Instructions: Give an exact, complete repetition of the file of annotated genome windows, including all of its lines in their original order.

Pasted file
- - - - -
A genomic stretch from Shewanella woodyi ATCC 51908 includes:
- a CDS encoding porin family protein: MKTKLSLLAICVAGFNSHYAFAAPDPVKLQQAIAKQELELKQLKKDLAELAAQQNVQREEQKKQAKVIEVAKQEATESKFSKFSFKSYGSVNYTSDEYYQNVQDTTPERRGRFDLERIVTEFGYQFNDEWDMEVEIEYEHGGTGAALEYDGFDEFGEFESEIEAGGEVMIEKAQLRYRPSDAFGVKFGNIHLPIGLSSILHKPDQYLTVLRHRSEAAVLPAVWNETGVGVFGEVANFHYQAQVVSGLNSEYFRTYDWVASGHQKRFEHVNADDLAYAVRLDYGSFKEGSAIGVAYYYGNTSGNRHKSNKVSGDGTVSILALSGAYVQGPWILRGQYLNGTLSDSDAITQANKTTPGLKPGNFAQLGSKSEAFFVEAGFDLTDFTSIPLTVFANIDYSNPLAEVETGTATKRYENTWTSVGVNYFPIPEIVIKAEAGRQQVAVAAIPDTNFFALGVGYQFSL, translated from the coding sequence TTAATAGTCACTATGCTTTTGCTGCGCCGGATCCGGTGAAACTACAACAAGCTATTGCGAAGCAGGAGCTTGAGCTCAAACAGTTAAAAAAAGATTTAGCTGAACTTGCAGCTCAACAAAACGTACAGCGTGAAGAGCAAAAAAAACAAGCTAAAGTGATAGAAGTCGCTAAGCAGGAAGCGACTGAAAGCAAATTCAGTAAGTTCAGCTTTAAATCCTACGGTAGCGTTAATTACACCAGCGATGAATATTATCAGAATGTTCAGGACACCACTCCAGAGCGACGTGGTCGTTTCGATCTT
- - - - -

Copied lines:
A genomic stretch from Shewanella woodyi ATCC 51908 includes:
- a CDS encoding porin family protein: MKTKLSLLAICVAGFNSHYAFAAPDPVKLQQAIAKQELELKQLKKDLAELAAQQNVQREEQKKQAKVIEVAKQEATESKFSKFSFKSYGSVNYTSDEYYQNVQDTTPERRGRFDLERIVTEFGYQFNDEWDMEVEIEYEHGGTGAALEYDGFDEFGEFESEIEAGGEVMIEKAQLRYRPSDAFGVKFGNIHLPIGLSSILHKPDQYLTVLRHRSEAAVLPAVWNETGVGVFGEVANFHYQAQVVSGLNSEYFRTYDWVASGHQKRFEHVNADDLAYAVRLDYGSFKEGSAIGVAYYYGNTSGNRHKSNKVSGDGTVSILALSGAYVQGPWILRGQYLNGTLSDSDAITQANKTTPGLKPGNFAQLGSKSEAFFVEAGFDLTDFTSIPLTVFANIDYSNPLAEVETGTATKRYENTWTSVGVNYFPIPEIVIKAEAGRQQVAVAAIPDTNFFALGVGYQFSL, translated from the coding sequence TTAATAGTCACTATGCTTTTGCTGCGCCGGATCCGGTGAAACTACAACAAGCTATTGCGAAGCAGGAGCTTGAGCTCAAACAGTTAAAAAAAGATTTAGCTGAACTTGCAGCTCAACAAAACGTACAGCGTGAAGAGCAAAAAAAACAAGCTAAAGTGATAGAAGTCGCTAAGCAGGAAGCGACTGAAAGCAAATTCAGTAAGTTCAGCTTTAAATCCTACGGTAGCGTTAATTACACCAGCGATGAATATTATCAGAATGTTCAGGACACCACTCCAGAGCGACGTGGTCGTTTCGATCTT